Paolo Virno noted that in the present day the boundaries separating intellectual activity, political action and work are blurred. The post-Fordist type of (precarious) labour itself absorbed much of that which is understood as political action. And this fusion of politics and labour represents a new physiognomy of the modern world. Instead of radical politics, an abstract formalization of labour processes and art activities is what is at work. It is possible within such a context to state that the political, due to processes of performativity that engage only and solely in describing the logic of the speech act, being evacuated from any content, leads to an abstract formalization of art and cultural activities.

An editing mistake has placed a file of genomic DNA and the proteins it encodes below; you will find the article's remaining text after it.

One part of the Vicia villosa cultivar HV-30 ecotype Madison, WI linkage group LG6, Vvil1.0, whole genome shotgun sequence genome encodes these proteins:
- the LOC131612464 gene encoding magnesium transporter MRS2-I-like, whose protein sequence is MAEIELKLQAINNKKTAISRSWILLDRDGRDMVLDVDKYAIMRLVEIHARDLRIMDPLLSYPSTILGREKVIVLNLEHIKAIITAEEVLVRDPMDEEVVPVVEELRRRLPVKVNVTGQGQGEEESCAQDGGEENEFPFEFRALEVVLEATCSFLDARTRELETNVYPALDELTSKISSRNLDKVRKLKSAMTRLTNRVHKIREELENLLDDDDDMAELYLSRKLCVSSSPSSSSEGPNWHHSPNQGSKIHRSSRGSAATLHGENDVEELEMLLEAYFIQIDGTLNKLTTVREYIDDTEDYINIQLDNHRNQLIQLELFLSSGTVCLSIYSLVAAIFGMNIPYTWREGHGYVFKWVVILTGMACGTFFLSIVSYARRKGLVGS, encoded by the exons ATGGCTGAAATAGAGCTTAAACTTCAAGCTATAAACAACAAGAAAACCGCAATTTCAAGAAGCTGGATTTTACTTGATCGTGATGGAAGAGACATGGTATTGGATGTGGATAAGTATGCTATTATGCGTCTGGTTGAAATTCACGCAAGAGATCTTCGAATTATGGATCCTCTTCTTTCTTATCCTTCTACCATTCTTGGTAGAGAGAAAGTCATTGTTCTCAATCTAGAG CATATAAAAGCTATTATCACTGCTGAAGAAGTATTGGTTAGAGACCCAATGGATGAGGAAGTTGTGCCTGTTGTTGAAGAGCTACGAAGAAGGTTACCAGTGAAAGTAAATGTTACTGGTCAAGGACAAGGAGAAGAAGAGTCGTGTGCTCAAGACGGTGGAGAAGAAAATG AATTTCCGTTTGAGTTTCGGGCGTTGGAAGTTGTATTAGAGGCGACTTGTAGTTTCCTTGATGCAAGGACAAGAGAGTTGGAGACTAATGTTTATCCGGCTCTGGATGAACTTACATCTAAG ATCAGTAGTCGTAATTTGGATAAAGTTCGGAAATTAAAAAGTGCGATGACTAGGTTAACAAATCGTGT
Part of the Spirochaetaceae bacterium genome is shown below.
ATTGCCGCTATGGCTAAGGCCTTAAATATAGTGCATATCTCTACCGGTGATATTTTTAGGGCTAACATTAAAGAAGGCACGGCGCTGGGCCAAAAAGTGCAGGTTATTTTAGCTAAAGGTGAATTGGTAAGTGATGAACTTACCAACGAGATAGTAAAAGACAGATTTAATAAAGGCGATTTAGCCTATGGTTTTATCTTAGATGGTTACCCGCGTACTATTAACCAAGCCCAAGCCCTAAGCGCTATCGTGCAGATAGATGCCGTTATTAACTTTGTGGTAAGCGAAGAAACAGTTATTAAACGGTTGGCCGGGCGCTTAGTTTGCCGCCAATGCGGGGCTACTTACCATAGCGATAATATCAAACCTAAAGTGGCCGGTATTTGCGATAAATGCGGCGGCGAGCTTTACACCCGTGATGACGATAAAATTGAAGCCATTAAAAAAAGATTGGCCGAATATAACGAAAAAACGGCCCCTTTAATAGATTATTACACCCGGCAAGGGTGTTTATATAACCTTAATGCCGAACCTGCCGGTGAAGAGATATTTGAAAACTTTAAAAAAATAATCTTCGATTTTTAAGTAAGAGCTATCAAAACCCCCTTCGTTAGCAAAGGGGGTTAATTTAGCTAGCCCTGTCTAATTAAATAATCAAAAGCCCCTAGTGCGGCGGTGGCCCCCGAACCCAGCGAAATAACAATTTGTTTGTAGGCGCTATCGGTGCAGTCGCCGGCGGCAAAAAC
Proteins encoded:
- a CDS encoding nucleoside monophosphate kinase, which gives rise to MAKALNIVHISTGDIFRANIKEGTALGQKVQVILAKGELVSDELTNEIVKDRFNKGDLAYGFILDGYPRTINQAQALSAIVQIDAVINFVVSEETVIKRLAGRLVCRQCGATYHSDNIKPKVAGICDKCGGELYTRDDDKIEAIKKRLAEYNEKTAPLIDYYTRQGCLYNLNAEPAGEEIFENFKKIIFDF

Similarly is possible to develop the genealogy of the human in the First Capitalist World. In his book The Open. Man and Animal (2002), Agamben writes about such an increasing abstracted formalization within the genealogy of the human, depicting in such a way the development of the human toward a mere form or a snobbish gesture without a content. Using “paradigmatic forms of the human,” Giorgio Agamben establishes the genealogy of the human as an arrangement of figures that starts in the shape of an animal, continues toward the acephalous, i.e., the headless, and finishes in the thoughtless, the snob. These are not just metaphorical but political figures of human development within the Capitalist First World’s genealogy. This genealogy is administered by the capitalist anthropological machine that is clearly moving in the direction of an increasing emptying, abstraction and formalization of what is to be perceived as the human.